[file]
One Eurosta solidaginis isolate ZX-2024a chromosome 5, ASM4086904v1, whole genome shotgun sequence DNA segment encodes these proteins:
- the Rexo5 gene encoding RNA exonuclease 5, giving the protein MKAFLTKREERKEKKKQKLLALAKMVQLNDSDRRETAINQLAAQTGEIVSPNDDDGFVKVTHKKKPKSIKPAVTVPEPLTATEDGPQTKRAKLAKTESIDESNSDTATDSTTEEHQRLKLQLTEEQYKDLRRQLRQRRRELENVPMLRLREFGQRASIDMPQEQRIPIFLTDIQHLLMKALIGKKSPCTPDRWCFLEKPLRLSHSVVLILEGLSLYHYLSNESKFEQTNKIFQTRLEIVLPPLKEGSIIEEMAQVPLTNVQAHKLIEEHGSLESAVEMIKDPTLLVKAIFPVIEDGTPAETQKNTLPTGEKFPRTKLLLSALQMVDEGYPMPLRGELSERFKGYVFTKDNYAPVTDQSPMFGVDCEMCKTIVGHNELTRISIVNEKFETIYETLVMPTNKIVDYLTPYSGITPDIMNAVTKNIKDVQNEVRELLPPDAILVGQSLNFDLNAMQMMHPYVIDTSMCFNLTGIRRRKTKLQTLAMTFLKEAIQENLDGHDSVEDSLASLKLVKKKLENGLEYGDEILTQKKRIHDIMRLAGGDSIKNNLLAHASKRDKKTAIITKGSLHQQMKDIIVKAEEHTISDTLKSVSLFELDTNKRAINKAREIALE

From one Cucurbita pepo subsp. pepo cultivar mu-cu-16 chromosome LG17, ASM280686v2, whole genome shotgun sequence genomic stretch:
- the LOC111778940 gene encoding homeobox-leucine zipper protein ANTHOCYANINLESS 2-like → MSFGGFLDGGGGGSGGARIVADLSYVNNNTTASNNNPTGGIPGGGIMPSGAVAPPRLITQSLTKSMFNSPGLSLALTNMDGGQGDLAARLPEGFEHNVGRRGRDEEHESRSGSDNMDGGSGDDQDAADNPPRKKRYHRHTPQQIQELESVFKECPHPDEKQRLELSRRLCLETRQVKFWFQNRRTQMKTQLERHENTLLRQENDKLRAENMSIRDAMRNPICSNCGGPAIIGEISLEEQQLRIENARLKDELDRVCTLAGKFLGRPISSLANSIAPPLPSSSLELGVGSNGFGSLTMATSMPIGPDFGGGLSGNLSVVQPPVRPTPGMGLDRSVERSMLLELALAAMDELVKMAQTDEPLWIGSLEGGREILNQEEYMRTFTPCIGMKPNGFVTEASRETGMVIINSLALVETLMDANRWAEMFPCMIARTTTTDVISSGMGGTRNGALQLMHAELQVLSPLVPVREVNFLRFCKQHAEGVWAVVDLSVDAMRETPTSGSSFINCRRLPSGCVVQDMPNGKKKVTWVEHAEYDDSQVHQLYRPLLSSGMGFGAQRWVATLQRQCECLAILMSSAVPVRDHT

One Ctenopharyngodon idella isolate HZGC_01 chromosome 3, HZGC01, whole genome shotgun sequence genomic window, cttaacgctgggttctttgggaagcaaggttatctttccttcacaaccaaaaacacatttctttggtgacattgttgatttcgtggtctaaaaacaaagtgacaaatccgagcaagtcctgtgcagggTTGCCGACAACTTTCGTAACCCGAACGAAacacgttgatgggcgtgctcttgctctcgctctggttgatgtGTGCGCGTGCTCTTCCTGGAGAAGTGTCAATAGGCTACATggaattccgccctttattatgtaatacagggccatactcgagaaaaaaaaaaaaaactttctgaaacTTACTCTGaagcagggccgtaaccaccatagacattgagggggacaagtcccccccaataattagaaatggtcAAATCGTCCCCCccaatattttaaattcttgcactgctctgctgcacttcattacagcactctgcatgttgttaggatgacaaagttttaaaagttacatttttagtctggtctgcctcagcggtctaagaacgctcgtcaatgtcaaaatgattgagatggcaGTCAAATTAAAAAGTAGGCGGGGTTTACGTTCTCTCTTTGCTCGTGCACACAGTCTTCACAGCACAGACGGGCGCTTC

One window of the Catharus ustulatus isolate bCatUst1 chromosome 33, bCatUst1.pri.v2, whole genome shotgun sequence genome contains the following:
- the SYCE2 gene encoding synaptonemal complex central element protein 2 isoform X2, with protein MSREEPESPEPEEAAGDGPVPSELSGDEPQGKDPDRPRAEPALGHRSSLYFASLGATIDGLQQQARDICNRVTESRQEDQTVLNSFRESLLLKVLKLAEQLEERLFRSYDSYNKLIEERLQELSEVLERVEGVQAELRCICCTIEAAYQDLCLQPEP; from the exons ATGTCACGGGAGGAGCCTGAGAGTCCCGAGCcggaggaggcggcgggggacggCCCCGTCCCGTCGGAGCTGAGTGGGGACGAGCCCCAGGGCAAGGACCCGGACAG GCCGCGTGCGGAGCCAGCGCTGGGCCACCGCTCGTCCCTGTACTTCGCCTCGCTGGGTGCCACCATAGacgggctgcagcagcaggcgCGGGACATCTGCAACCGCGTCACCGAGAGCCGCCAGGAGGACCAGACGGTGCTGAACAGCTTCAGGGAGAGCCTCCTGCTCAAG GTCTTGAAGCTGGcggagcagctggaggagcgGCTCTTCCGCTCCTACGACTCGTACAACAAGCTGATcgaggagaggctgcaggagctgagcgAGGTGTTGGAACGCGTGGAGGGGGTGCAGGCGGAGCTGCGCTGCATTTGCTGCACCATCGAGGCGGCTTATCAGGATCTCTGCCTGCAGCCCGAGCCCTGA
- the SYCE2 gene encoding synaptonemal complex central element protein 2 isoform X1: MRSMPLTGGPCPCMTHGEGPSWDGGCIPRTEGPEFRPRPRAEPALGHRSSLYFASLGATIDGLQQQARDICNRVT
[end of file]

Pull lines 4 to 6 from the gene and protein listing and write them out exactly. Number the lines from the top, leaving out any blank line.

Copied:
- the LOC111778940 gene encoding homeobox-leucine zipper protein ANTHOCYANINLESS 2-like → MSFGGFLDGGGGGSGGARIVADLSYVNNNTTASNNNPTGGIPGGGIMPSGAVAPPRLITQSLTKSMFNSPGLSLALTNMDGGQGDLAARLPEGFEHNVGRRGRDEEHESRSGSDNMDGGSGDDQDAADNPPRKKRYHRHTPQQIQELESVFKECPHPDEKQRLELSRRLCLETRQVKFWFQNRRTQMKTQLERHENTLLRQENDKLRAENMSIRDAMRNPICSNCGGPAIIGEISLEEQQLRIENARLKDELDRVCTLAGKFLGRPISSLANSIAPPLPSSSLELGVGSNGFGSLTMATSMPIGPDFGGGLSGNLSVVQPPVRPTPGMGLDRSVERSMLLELALAAMDELVKMAQTDEPLWIGSLEGGREILNQEEYMRTFTPCIGMKPNGFVTEASRETGMVIINSLALVETLMDANRWAEMFPCMIARTTTTDVISSGMGGTRNGALQLMHAELQVLSPLVPVREVNFLRFCKQHAEGVWAVVDLSVDAMRETPTSGSSFINCRRLPSGCVVQDMPNGKKKVTWVEHAEYDDSQVHQLYRPLLSSGMGFGAQRWVATLQRQCECLAILMSSAVPVRDHT

One Ctenopharyngodon idella isolate HZGC_01 chromosome 3, HZGC01, whole genome shotgun sequence genomic window, cttaacgctgggttctttgggaagcaaggttatctttccttcacaaccaaaaacacatttctttggtgacattgttgatttcgtggtctaaaaacaaagtgacaaatccgagcaagtcctgtgcagggTTGCCGACAACTTTCGTAACCCGAACGAAacacgttgatgggcgtgctcttgctctcgctctggttgatgtGTGCGCGTGCTCTTCCTGGAGAAGTGTCAATAGGCTACATggaattccgccctttattatgtaatacagggccatactcgagaaaaaaaaaaaaaactttctgaaacTTACTCTGaagcagggccgtaaccaccatagacattgagggggacaagtcccccccaataattagaaatggtcAAATCGTCCCCCccaatattttaaattcttgcactgctctgctgcacttcattacagcactctgcatgttgttaggatgacaaagttttaaaagttacatttttagtctggtctgcctcagcggtctaagaacgctcgtcaatgtcaaaatgattgagatggcaGTCAAATTAAAAAGTAGGCGGGGTTTACGTTCTCTCTTTGCTCGTGCACACAGTCTTCACAGCACAGACGGGCGCTTC

One window of the Catharus ustulatus isolate bCatUst1 chromosome 33, bCatUst1.pri.v2, whole genome shotgun sequence genome contains the following: